Burt’s straightforward, not to say, reductive, thesis was that lyric arises from the specificity of place. Because I stand in this place here, and feel this feeling, I can connect myself imaginatively to someone else who may have felt the very same feeling here a hundred or a thousand years ago.
There’s something very appealing about this. It speaks to the very real power of lyric to save the person speaking from oblivion, as Allen Grossman might put it (and indeed, Burt nodded to him): to project a human voice across time and reach out to another through what is essentially the ability to imagine that other. Lyric, by this account, becomes a kind of empathy. It’s certainly why Catullus or Tu Fu still strike us as our contemporaries. As Pound put it, in 1912, “All ages are contemporaneous.” But to say so risks collapsing those ages into the present moment, flattening out significant differences. Benjamin warns against the narcotic of historicism, by which the present doesn’t actually see the past as something distinct, but reduces it to mere heritage, yoking it to its ideology.
Among his examples, Burt argued that “The Pisan Cantos” represented the summa of Pound’s poetry precisely because of how they draw on the locodescriptive. But while their pastoral power is considerable, as fine as anything EP ever wrote, they are not notably different from say, “Canto XX,” his extraordinary evocation of Provence as the earthly paradise, modeled after the closing sections of The Purgatorio.
But the real source of pathos in “The Pisan Cantos” comes from the way Pound moves back and forth in time, contrasting his current abject state of defiant, yet humbled, incarceration to his glory days in pre-war London. It is a measuring of things lost, and a life’s work misspent. Among other things, “The Pisan Cantos” lament the unfulfilled promise of modernism. They may be named for a place, but their affective power comes from analepsis and recollection. The flashbacks to London, to Ford and Lewis and Yeats, all offer images of the poet contemplating his past with regret and asking for a kind of forgiveness that is mingled with a bitter refusal to acknowledge his greatest error – supporting Fascism.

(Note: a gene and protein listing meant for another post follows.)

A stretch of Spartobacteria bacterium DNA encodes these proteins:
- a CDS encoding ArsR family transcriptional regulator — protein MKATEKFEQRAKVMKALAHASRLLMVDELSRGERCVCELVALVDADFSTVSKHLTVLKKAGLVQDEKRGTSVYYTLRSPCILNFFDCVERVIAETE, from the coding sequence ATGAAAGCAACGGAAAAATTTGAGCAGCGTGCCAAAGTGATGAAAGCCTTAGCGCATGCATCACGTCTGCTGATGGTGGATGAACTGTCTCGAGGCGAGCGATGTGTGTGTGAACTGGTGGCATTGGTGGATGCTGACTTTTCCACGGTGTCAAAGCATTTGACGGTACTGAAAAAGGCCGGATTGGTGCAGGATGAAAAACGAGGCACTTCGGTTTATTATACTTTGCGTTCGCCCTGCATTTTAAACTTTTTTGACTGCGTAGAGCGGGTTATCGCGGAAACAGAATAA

An account of lyric which hinges on the locodescriptive can’t be made apart from the temporal. For the real work of the locodescriptive is not only, I think, to provide the details of place in their granular specificity, but to make those details capable of traveling across time. As Sharon Cameron observes in her book, Lyric Time, lyric is also a working through of time; poems can be considered events in time, both in the sense of the time it takes to read them, which in effect causes us to experience time differently, and in the sense that they play with temporal sequence within the line, the stanza, even, I’d say, the syllable. Lyric, Cameron writes, is what arises out of “a contradiction between social and personal time…the lyric both rejects the limitation of social and objective time, those strictures that must drive hard lines between past, present and future, and must make use of them.”
The locodescrpitive lyric is nothing without either an analeptic movement toward the past or a proleptic movement into the future. As Heidegger said of Dasein, lyric poems might be thought of as constituted by and through time. A lyric poem is a kind of time machine: it gives us a concentrated form through which we might experience time, both as duration and evanescence. This is how lyric rescues the speaking voice from oblivion.